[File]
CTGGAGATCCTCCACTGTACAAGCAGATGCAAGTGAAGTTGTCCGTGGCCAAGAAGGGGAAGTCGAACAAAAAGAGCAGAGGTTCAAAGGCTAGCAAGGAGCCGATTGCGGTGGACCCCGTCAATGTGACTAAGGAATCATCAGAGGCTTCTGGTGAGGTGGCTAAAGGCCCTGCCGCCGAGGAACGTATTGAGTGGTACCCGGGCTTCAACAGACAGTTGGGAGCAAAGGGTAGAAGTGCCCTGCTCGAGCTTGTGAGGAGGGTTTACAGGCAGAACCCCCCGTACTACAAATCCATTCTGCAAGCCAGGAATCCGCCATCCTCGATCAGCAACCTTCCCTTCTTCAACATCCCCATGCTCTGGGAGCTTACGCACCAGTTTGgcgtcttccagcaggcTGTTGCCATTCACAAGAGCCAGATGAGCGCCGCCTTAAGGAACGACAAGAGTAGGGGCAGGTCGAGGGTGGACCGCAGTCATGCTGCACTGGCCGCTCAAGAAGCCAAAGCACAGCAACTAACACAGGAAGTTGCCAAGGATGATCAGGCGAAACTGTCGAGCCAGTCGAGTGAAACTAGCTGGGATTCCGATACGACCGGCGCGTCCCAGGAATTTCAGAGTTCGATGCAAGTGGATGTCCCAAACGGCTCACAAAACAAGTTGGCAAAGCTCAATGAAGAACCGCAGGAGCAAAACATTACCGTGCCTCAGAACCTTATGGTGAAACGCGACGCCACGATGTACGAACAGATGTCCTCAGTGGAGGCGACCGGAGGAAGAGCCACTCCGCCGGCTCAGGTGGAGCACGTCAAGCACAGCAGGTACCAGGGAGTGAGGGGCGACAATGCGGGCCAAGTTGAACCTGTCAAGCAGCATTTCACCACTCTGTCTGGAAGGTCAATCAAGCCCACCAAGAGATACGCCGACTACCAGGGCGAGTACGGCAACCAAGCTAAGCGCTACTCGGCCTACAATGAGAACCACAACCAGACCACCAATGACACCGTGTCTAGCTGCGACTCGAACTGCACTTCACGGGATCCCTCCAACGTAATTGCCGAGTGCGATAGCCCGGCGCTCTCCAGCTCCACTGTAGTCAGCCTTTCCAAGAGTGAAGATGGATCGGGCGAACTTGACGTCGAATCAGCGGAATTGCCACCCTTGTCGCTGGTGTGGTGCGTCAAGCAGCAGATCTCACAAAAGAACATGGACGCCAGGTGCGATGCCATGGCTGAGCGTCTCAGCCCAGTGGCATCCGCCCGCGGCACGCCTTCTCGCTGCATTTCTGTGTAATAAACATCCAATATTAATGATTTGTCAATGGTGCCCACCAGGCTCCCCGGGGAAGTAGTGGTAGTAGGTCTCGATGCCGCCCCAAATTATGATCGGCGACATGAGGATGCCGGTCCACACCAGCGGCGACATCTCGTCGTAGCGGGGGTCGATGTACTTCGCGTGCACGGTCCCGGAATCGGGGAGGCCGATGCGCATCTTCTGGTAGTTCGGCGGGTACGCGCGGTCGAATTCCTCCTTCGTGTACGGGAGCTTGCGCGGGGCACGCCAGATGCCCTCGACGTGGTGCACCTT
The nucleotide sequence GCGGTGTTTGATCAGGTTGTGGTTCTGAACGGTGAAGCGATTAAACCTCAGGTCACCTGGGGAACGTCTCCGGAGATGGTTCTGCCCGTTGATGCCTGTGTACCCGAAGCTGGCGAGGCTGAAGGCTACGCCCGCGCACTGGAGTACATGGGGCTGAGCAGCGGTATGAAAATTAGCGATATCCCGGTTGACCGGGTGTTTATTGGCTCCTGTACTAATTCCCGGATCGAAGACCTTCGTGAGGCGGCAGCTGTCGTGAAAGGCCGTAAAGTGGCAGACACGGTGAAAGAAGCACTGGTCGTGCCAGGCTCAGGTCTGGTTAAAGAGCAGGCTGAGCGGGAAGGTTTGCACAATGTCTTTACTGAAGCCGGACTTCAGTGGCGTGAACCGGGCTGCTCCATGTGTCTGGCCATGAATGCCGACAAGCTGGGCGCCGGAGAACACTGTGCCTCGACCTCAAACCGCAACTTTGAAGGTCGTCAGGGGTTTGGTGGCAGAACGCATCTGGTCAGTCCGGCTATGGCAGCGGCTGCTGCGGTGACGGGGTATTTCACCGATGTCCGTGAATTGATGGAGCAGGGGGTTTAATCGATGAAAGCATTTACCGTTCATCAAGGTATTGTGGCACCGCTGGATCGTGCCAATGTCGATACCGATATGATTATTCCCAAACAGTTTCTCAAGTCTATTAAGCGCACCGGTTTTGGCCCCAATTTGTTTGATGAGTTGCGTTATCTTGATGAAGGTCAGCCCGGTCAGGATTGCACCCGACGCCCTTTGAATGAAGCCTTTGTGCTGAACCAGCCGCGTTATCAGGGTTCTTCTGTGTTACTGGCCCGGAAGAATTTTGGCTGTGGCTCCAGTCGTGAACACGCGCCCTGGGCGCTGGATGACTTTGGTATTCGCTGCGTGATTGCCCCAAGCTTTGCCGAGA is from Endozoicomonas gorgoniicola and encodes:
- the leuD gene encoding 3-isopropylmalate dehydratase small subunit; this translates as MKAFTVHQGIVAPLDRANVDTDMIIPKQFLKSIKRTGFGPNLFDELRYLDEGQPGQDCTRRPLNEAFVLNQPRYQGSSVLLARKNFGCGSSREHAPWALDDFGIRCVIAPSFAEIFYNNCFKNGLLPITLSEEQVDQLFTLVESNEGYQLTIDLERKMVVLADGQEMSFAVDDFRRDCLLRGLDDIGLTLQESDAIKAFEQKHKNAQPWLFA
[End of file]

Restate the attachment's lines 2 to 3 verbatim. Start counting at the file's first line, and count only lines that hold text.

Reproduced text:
The nucleotide sequence GCGGTGTTTGATCAGGTTGTGGTTCTGAACGGTGAAGCGATTAAACCTCAGGTCACCTGGGGAACGTCTCCGGAGATGGTTCTGCCCGTTGATGCCTGTGTACCCGAAGCTGGCGAGGCTGAAGGCTACGCCCGCGCACTGGAGTACATGGGGCTGAGCAGCGGTATGAAAATTAGCGATATCCCGGTTGACCGGGTGTTTATTGGCTCCTGTACTAATTCCCGGATCGAAGACCTTCGTGAGGCGGCAGCTGTCGTGAAAGGCCGTAAAGTGGCAGACACGGTGAAAGAAGCACTGGTCGTGCCAGGCTCAGGTCTGGTTAAAGAGCAGGCTGAGCGGGAAGGTTTGCACAATGTCTTTACTGAAGCCGGACTTCAGTGGCGTGAACCGGGCTGCTCCATGTGTCTGGCCATGAATGCCGACAAGCTGGGCGCCGGAGAACACTGTGCCTCGACCTCAAACCGCAACTTTGAAGGTCGTCAGGGGTTTGGTGGCAGAACGCATCTGGTCAGTCCGGCTATGGCAGCGGCTGCTGCGGTGACGGGGTATTTCACCGATGTCCGTGAATTGATGGAGCAGGGGGTTTAATCGATGAAAGCATTTACCGTTCATCAAGGTATTGTGGCACCGCTGGATCGTGCCAATGTCGATACCGATATGATTATTCCCAAACAGTTTCTCAAGTCTATTAAGCGCACCGGTTTTGGCCCCAATTTGTTTGATGAGTTGCGTTATCTTGATGAAGGTCAGCCCGGTCAGGATTGCACCCGACGCCCTTTGAATGAAGCCTTTGTGCTGAACCAGCCGCGTTATCAGGGTTCTTCTGTGTTACTGGCCCGGAAGAATTTTGGCTGTGGCTCCAGTCGTGAACACGCGCCCTGGGCGCTGGATGACTTTGGTATTCGCTGCGTGATTGCCCCAAGCTTTGCCGAGA is from Endozoicomonas gorgoniicola and encodes:
- the leuD gene encoding 3-isopropylmalate dehydratase small subunit; this translates as MKAFTVHQGIVAPLDRANVDTDMIIPKQFLKSIKRTGFGPNLFDELRYLDEGQPGQDCTRRPLNEAFVLNQPRYQGSSVLLARKNFGCGSSREHAPWALDDFGIRCVIAPSFAEIFYNNCFKNGLLPITLSEEQVDQLFTLVESNEGYQLTIDLERKMVVLADGQEMSFAVDDFRRDCLLRGLDDIGLTLQESDAIKAFEQKHKNAQPWLFA